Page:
I couldn’t stop laughing at this week’s furore over Weird Al Yankovich supposedly having an ‘error’ in a song about grammar errors. Weird Al apparently included a split infinitive in the lyrics.
Oh, the (apparent) irony. Social media went nuts. Well, I beg to differ. And so, I think, would Captain James T. Kirk. Gene Roddenberry anyway.
A split infinitive is where the infinitive marker (‘to’) and the verb (‘go’) are divided by another word – let’s say, ‘boldly’. Thus we could say ‘to boldly go’, rather than ‘to go boldly’. It’s technically ambiguous – what you are doing is making ‘boldly’ into the verb. Are you saying they boldly? Or that they go? See what I mean.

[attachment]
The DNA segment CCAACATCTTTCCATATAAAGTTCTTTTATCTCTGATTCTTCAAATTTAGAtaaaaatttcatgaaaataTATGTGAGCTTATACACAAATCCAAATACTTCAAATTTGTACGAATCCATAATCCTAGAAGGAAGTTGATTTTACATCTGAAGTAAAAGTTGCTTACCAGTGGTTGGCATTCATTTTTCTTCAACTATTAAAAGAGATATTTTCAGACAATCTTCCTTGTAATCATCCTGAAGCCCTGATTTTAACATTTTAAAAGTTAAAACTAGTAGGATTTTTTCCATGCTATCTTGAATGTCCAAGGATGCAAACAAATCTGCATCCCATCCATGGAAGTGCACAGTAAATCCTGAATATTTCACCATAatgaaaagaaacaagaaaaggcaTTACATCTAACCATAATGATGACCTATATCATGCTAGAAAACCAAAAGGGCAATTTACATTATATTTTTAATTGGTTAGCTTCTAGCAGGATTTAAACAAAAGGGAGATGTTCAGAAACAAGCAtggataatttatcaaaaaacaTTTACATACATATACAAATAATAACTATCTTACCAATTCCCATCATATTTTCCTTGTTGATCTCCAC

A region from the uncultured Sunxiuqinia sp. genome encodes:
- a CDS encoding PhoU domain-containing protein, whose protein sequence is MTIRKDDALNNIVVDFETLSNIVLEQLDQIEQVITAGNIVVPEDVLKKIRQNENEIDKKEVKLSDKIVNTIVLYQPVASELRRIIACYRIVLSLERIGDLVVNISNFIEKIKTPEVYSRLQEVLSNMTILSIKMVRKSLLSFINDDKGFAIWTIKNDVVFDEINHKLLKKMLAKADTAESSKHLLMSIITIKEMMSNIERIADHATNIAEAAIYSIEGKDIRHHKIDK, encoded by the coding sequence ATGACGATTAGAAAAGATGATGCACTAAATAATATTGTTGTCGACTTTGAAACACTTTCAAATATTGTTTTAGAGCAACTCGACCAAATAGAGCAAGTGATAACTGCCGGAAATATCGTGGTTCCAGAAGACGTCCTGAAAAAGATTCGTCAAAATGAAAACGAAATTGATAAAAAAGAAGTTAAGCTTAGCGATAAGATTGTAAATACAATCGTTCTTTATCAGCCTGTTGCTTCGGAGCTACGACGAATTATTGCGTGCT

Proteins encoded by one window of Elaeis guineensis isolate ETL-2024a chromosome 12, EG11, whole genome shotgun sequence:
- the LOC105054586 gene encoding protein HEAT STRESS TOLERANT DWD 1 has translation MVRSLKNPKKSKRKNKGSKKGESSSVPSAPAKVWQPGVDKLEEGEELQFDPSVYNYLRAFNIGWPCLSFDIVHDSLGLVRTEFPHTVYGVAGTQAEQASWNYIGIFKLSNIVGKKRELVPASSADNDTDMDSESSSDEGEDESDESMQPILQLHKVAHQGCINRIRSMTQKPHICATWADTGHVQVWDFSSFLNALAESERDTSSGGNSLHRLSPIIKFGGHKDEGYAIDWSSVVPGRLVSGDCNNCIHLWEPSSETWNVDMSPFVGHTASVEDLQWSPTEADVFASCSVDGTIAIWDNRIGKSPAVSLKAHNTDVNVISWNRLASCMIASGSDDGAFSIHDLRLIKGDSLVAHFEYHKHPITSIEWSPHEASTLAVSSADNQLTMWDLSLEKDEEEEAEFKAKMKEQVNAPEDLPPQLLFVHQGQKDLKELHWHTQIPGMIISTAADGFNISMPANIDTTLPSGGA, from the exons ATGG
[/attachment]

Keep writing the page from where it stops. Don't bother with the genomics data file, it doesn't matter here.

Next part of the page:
That prompted a furore of its own in the mid-1960s, when Roddenberry first launched that particular phrase upon the world.
Except that split infinitives were upheld as grammatically OK – even adding to the power of a sentence – in the right context, as early as 1948. In the strictest and most retentive sense, it’s not correct. But English is a constantly evolving language, and in general practical usage – back more than 60 years now – it’s been fine to split the infinitive. And we do, a lot. Along with starting sentences with conjunctions…
Weird Al, in short, got it right. But then, doesn’t he always? The guy’s a genius. And now…pay attention…
Some important lessons there, grammar-wise. I wish my high school English teacher had been as entertaining.
Copyright © Matthew Wright 2014